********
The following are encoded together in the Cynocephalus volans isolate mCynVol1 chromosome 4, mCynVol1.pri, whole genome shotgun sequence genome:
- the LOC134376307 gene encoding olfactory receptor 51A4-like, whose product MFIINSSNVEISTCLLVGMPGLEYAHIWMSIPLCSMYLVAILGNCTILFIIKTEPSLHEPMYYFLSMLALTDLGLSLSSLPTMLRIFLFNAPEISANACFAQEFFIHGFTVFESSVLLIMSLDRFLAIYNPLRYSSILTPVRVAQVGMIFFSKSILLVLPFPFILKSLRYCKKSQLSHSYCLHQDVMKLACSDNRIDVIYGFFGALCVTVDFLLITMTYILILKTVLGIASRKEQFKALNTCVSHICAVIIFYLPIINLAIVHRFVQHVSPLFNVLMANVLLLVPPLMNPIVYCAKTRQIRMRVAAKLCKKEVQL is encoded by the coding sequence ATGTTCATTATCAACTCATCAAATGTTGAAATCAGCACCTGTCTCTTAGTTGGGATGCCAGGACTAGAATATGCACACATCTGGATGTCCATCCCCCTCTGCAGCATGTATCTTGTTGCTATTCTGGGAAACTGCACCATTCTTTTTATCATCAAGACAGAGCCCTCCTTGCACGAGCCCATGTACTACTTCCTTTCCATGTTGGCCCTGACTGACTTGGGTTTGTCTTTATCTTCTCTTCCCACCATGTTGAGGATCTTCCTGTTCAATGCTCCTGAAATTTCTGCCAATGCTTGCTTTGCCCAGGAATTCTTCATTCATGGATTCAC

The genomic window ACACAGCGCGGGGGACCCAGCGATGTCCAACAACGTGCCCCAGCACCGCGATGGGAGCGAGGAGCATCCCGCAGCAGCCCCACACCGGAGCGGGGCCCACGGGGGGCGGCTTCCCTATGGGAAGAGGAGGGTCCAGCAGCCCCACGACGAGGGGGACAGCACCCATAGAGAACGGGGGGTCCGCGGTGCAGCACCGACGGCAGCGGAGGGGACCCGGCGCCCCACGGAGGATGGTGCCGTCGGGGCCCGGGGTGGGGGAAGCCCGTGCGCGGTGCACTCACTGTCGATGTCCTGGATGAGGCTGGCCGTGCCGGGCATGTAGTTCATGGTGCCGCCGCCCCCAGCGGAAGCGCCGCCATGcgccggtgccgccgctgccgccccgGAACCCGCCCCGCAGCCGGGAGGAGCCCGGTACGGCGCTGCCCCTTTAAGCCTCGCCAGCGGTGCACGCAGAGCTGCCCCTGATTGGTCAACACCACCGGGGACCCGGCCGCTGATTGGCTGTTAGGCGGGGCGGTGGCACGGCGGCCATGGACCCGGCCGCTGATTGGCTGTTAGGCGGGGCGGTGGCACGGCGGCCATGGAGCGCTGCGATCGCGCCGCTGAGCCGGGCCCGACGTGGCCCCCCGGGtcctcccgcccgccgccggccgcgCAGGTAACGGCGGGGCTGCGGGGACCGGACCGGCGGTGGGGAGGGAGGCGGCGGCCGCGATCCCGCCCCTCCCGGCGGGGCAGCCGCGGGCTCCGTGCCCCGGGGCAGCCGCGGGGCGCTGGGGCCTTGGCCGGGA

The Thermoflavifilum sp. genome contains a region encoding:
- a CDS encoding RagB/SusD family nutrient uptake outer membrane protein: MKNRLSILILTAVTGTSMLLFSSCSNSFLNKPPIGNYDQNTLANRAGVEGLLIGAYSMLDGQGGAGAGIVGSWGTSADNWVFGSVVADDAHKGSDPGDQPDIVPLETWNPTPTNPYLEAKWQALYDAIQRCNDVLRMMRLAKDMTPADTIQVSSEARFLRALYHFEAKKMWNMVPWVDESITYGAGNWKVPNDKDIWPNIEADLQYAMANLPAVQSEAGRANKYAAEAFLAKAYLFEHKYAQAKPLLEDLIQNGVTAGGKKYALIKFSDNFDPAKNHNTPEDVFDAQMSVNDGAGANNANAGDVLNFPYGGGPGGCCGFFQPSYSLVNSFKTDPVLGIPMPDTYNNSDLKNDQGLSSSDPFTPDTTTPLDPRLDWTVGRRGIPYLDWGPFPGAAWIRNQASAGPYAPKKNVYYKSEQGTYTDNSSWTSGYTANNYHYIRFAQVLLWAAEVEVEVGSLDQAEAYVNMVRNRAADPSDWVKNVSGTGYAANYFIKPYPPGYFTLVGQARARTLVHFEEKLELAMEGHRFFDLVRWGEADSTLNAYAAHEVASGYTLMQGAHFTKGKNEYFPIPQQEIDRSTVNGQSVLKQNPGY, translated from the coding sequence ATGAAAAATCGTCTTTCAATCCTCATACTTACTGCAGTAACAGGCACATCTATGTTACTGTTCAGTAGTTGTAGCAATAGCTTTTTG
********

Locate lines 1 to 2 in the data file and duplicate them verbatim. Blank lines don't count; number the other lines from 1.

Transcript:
The following are encoded together in the Cynocephalus volans isolate mCynVol1 chromosome 4, mCynVol1.pri, whole genome shotgun sequence genome:
- the LOC134376307 gene encoding olfactory receptor 51A4-like, whose product MFIINSSNVEISTCLLVGMPGLEYAHIWMSIPLCSMYLVAILGNCTILFIIKTEPSLHEPMYYFLSMLALTDLGLSLSSLPTMLRIFLFNAPEISANACFAQEFFIHGFTVFESSVLLIMSLDRFLAIYNPLRYSSILTPVRVAQVGMIFFSKSILLVLPFPFILKSLRYCKKSQLSHSYCLHQDVMKLACSDNRIDVIYGFFGALCVTVDFLLITMTYILILKTVLGIASRKEQFKALNTCVSHICAVIIFYLPIINLAIVHRFVQHVSPLFNVLMANVLLLVPPLMNPIVYCAKTRQIRMRVAAKLCKKEVQL is encoded by the coding sequence ATGTTCATTATCAACTCATCAAATGTTGAAATCAGCACCTGTCTCTTAGTTGGGATGCCAGGACTAGAATATGCACACATCTGGATGTCCATCCCCCTCTGCAGCATGTATCTTGTTGCTATTCTGGGAAACTGCACCATTCTTTTTATCATCAAGACAGAGCCCTCCTTGCACGAGCCCATGTACTACTTCCTTTCCATGTTGGCCCTGACTGACTTGGGTTTGTCTTTATCTTCTCTTCCCACCATGTTGAGGATCTTCCTGTTCAATGCTCCTGAAATTTCTGCCAATGCTTGCTTTGCCCAGGAATTCTTCATTCATGGATTCAC